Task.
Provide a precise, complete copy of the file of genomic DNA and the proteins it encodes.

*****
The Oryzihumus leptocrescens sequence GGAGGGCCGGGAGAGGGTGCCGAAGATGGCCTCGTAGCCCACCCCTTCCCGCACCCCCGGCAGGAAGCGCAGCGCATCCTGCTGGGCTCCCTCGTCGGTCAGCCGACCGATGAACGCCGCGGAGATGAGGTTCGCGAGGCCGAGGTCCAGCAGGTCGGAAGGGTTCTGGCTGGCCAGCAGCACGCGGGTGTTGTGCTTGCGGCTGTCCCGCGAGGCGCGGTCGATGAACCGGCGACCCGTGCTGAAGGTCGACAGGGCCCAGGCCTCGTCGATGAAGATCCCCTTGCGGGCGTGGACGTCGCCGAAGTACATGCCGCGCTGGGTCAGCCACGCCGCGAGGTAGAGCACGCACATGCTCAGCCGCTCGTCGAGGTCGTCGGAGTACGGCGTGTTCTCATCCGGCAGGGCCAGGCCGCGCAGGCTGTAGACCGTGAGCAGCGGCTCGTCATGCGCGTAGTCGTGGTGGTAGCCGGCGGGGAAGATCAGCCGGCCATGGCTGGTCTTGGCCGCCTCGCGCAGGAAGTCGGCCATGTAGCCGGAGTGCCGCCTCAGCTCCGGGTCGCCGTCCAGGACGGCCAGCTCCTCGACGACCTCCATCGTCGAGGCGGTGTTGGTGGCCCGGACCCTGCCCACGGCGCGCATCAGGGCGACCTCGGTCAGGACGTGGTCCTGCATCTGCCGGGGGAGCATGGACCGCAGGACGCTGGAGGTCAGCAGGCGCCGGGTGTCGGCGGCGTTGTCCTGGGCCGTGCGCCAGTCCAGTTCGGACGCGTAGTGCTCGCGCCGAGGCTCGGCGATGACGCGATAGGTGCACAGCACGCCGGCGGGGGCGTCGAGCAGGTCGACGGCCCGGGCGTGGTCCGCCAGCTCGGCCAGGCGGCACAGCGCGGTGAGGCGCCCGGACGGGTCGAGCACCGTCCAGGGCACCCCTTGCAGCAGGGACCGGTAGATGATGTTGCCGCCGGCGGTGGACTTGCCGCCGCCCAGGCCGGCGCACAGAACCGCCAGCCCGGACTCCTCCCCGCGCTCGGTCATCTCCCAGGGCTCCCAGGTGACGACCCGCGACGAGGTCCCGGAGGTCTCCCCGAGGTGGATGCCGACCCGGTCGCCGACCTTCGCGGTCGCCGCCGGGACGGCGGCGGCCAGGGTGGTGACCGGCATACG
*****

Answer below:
The Oryzihumus leptocrescens sequence GGAGGGCCGGGAGAGGGTGCCGAAGATGGCCTCGTAGCCCACCCCTTCCCGCACCCCCGGCAGGAAGCGCAGCGCATCCTGCTGGGCTCCCTCGTCGGTCAGCCGACCGATGAACGCCGCGGAGATGAGGTTCGCGAGGCCGAGGTCCAGCAGGTCGGAAGGGTTCTGGCTGGCCAGCAGCACGCGGGTGTTGTGCTTGCGGCTGTCCCGCGAGGCGCGGTCGATGAACCGGCGACCCGTGCTGAAGGTCGACAGGGCCCAGGCCTCGTCGATGAAGATCCCCTTGCGGGCGTGGACGTCGCCGAAGTACATGCCGCGCTGGGTCAGCCACGCCGCGAGGTAGAGCACGCACATGCTCAGCCGCTCGTCGAGGTCGTCGGAGTACGGCGTGTTCTCATCCGGCAGGGCCAGGCCGCGCAGGCTGTAGACCGTGAGCAGCGGCTCGTCATGCGCGTAGTCGTGGTGGTAGCCGGCGGGGAAGATCAGCCGGCCATGGCTGGTCTTGGCCGCCTCGCGCAGGAAGTCGGCCATGTAGCCGGAGTGCCGCCTCAGCTCCGGGTCGCCGTCCAGGACGGCCAGCTCCTCGACGACCTCCATCGTCGAGGCGGTGTTGGTGGCCCGGACCCTGCCCACGGCGCGCATCAGGGCGACCTCGGTCAGGACGTGGTCCTGCATCTGCCGGGGGAGCATGGACCGCAGGACGCTGGAGGTCAGCAGGCGCCGGGTGTCGGCGGCGTTGTCCTGGGCCGTGCGCCAGTCCAGTTCGGACGCGTAGTGCTCGCGCCGAGGCTCGGCGATGACGCGATAGGTGCACAGCACGCCGGCGGGGGCGTCGAGCAGGTCGACGGCCCGGGCGTGGTCCGCCAGCTCGGCCAGGCGGCACAGCGCGGTGAGGCGCCCGGACGGGTCGAGCACCGTCCAGGGCACCCCTTGCAGCAGGGACCGGTAGATGATGTTGCCGCCGGCGGTGGACTTGCCGCCGCCCAGGCCGGCGCACAGAACCGCCAGCCCGGACTCCTCCCCGCGCTCGGTCATCTCCCAGGGCTCCCAGGTGACGACCCGCGACGAGGTCCCGGAGGTCTCCCCGAGGTGGATGCCGACCCGGTCGCCGACCTTCGCGGTCGCCGCCGGGACGGCGGCGGCCAGGGTGGTGACCGGCATACG